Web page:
WE’VE ALL SEEN that new ‘national sport’ ad right? You know, the one from TAB that’s been sparking debates? If you’re not familiar, the basic premise is this: a news presenter makes the injudicious blunder of calling cricket Australia’s national sport, prompting a torrent of opposing views. Soccer, football (in all of its rugby union, rugby league, Australian Rules and American varieties), tennis, netball, swimming, basketball, golf, mixed martial arts, field hockey, motorsports, figure skating and even squash are subsequently put forward as more appropriate national sports, before the mob concludes that “sport is our sport”. For the record, it probably is cricket, but don’t tell the mob that.
Sport has been ingrained in Australian culture since the time before we even became a country. With a history of producing world-beating athletes and achieving results envied by far larger nations, sports have always captured the hearts and minds of Australians, and that won’t change anytime soon. However, with our dedication split between so many different disciplines, it was inevitable that one would eventually slip through the cracks.
The Wallabies have been all but eliminated from the 2023 Rugby World Cup, soon to be bowing out ingloriously in the pool stage for the first time in history. The Wallabies have been victorious in just one of their eight games in 2023. Their most recent loss, a 40-6 capitulation at the hands of a Welsh side that has been mediocre at best lately, was their biggest ever margin of defeat at a world cup.
This slump in results is not the product of a sudden change in mentality (Eddie Jones, you are vindicated), but a larger nationwide shift away from the sport of rugby union itself. Simply put, Union doesn’t have the support to thrive in Australia anymore. It’s plain to see that interest has diverged into other disciplines, begging the question of whether Australia has finally bitten off more sports than it can chew.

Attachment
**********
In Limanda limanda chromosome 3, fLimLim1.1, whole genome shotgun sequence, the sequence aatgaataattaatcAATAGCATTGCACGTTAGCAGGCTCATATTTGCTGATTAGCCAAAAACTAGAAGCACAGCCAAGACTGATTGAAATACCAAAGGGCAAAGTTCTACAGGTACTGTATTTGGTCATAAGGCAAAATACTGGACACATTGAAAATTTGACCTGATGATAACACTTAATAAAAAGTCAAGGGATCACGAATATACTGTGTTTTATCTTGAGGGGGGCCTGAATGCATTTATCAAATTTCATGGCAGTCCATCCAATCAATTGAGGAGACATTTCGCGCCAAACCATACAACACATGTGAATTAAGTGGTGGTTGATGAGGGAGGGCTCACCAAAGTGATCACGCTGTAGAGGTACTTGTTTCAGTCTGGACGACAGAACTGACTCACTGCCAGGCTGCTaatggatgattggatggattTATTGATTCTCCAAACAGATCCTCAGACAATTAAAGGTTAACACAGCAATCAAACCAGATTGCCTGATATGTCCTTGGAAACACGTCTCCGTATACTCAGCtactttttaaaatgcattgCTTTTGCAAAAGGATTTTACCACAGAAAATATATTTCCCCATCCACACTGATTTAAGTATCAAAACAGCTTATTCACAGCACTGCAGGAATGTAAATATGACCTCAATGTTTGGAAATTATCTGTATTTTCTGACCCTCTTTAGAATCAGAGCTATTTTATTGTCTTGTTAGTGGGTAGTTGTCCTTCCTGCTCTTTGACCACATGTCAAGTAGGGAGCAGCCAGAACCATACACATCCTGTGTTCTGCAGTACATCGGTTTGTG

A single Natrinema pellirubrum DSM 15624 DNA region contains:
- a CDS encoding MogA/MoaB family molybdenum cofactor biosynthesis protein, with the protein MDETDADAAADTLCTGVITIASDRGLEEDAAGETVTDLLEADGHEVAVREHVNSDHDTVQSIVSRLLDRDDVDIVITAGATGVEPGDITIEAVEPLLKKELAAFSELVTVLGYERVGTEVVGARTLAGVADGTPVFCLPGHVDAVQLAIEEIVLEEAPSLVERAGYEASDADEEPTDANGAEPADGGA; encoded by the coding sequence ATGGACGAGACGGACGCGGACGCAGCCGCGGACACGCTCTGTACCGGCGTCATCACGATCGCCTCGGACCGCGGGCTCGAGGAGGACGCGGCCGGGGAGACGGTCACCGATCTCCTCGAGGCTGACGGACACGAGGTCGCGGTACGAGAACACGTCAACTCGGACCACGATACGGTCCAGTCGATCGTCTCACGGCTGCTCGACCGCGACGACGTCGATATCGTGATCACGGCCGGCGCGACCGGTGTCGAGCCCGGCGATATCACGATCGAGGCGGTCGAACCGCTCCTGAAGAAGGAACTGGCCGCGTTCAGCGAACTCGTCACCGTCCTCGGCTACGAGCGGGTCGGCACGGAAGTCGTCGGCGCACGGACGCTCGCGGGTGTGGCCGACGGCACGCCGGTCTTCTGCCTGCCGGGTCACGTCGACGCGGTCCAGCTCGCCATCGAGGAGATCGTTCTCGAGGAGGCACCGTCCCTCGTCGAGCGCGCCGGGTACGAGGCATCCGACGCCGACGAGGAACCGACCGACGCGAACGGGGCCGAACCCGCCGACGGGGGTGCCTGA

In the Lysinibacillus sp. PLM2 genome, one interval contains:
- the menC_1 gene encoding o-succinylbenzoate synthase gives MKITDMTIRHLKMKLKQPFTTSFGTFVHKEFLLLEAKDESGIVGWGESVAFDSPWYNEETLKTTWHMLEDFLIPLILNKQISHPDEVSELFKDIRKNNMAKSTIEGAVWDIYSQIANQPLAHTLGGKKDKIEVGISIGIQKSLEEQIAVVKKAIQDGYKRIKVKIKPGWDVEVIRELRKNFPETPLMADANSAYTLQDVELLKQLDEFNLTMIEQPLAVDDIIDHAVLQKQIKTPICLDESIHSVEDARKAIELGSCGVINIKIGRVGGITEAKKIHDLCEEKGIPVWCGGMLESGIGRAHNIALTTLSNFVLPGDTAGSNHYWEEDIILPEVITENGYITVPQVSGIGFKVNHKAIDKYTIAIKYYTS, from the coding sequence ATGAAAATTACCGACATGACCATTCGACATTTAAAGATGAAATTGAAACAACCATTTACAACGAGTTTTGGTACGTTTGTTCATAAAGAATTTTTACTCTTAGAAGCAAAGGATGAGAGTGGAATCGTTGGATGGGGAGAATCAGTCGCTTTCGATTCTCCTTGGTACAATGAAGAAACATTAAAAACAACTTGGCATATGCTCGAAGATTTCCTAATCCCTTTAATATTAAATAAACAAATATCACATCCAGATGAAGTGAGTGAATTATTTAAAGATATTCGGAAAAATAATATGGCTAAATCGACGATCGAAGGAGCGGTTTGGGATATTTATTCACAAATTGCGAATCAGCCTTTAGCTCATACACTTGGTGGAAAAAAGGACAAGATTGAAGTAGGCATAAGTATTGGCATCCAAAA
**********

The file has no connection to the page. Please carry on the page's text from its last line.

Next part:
How can a nation have too many sports?
Not every nation has been so blessed with rugby union success that a pool stage exit is considered a national embarrassment. If you ever visit an Instagram fanpage for USA’s national rugby union team (which we don’t recommend), you’ll find a recurring claim that the reason the USA hasn’t emerged as a dominant force in rugby is because the nation is already devoting its premier athletes to other pursuits, like basketball and American football. This pitiful fallacy makes two equally ludicrous assumptions. One, that there are a finite number of athletes within any given nation’s population. And two, that if ‘premier athletes’ like LeBron James, Aaron Rodgers and Mike Trout picked up a footy, they’d instantly become the next John Eales.
Both of these are outrageous assumptions to make in a nation with a population of 331 million. Clearly, manpower isn’t what’s preventing the nation regularly topping the Summer Olympics medal table from dominating yet another sport—you can only field 15 players at a time anyway. The USA doesn’t dominate rugby union for the same reason Australia doesn’t dominate reindeer racing…quite the crowd drawer in Finland as it turns out. Most people just aren’t interested in it, they already have other sports to focus their attention on, meaning that the development of a crop of world-class players is unlikely.